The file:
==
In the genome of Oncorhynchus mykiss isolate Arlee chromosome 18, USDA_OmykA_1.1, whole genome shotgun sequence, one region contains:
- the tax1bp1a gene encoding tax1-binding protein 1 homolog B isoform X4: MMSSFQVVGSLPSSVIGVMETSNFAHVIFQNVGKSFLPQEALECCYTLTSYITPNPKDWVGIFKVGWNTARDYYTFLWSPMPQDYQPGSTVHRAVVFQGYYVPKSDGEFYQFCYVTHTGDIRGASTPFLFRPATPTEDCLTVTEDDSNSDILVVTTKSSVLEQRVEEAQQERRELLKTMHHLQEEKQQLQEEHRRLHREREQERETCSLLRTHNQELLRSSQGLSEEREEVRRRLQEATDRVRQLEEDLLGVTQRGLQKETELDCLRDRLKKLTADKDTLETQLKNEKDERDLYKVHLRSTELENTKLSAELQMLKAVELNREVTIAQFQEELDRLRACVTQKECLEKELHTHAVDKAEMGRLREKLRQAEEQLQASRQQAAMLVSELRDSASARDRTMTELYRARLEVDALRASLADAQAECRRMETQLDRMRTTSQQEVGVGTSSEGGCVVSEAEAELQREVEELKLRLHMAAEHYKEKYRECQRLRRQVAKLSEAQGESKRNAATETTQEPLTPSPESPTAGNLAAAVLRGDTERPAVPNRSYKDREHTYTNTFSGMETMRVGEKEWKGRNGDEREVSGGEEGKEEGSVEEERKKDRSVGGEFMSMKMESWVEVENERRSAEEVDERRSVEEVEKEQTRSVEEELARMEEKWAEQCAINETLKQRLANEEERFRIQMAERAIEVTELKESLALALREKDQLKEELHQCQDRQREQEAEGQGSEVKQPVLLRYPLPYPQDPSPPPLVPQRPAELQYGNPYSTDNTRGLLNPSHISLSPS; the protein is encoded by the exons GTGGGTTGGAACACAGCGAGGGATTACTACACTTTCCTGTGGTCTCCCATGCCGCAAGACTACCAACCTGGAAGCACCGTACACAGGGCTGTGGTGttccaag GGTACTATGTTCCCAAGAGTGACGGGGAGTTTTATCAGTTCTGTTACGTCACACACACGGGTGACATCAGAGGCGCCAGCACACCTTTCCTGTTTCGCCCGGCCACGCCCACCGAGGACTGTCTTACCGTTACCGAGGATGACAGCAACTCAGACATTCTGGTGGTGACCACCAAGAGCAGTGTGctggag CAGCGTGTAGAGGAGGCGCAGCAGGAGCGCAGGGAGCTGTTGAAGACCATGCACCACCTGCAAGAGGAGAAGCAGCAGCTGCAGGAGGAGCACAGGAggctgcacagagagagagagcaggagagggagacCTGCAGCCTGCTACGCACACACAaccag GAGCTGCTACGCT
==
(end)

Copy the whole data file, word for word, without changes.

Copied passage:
In the genome of Oncorhynchus mykiss isolate Arlee chromosome 18, USDA_OmykA_1.1, whole genome shotgun sequence, one region contains:
- the tax1bp1a gene encoding tax1-binding protein 1 homolog B isoform X4: MMSSFQVVGSLPSSVIGVMETSNFAHVIFQNVGKSFLPQEALECCYTLTSYITPNPKDWVGIFKVGWNTARDYYTFLWSPMPQDYQPGSTVHRAVVFQGYYVPKSDGEFYQFCYVTHTGDIRGASTPFLFRPATPTEDCLTVTEDDSNSDILVVTTKSSVLEQRVEEAQQERRELLKTMHHLQEEKQQLQEEHRRLHREREQERETCSLLRTHNQELLRSSQGLSEEREEVRRRLQEATDRVRQLEEDLLGVTQRGLQKETELDCLRDRLKKLTADKDTLETQLKNEKDERDLYKVHLRSTELENTKLSAELQMLKAVELNREVTIAQFQEELDRLRACVTQKECLEKELHTHAVDKAEMGRLREKLRQAEEQLQASRQQAAMLVSELRDSASARDRTMTELYRARLEVDALRASLADAQAECRRMETQLDRMRTTSQQEVGVGTSSEGGCVVSEAEAELQREVEELKLRLHMAAEHYKEKYRECQRLRRQVAKLSEAQGESKRNAATETTQEPLTPSPESPTAGNLAAAVLRGDTERPAVPNRSYKDREHTYTNTFSGMETMRVGEKEWKGRNGDEREVSGGEEGKEEGSVEEERKKDRSVGGEFMSMKMESWVEVENERRSAEEVDERRSVEEVEKEQTRSVEEELARMEEKWAEQCAINETLKQRLANEEERFRIQMAERAIEVTELKESLALALREKDQLKEELHQCQDRQREQEAEGQGSEVKQPVLLRYPLPYPQDPSPPPLVPQRPAELQYGNPYSTDNTRGLLNPSHISLSPS; the protein is encoded by the exons GTGGGTTGGAACACAGCGAGGGATTACTACACTTTCCTGTGGTCTCCCATGCCGCAAGACTACCAACCTGGAAGCACCGTACACAGGGCTGTGGTGttccaag GGTACTATGTTCCCAAGAGTGACGGGGAGTTTTATCAGTTCTGTTACGTCACACACACGGGTGACATCAGAGGCGCCAGCACACCTTTCCTGTTTCGCCCGGCCACGCCCACCGAGGACTGTCTTACCGTTACCGAGGATGACAGCAACTCAGACATTCTGGTGGTGACCACCAAGAGCAGTGTGctggag CAGCGTGTAGAGGAGGCGCAGCAGGAGCGCAGGGAGCTGTTGAAGACCATGCACCACCTGCAAGAGGAGAAGCAGCAGCTGCAGGAGGAGCACAGGAggctgcacagagagagagagcaggagagggagacCTGCAGCCTGCTACGCACACACAaccag GAGCTGCTACGCT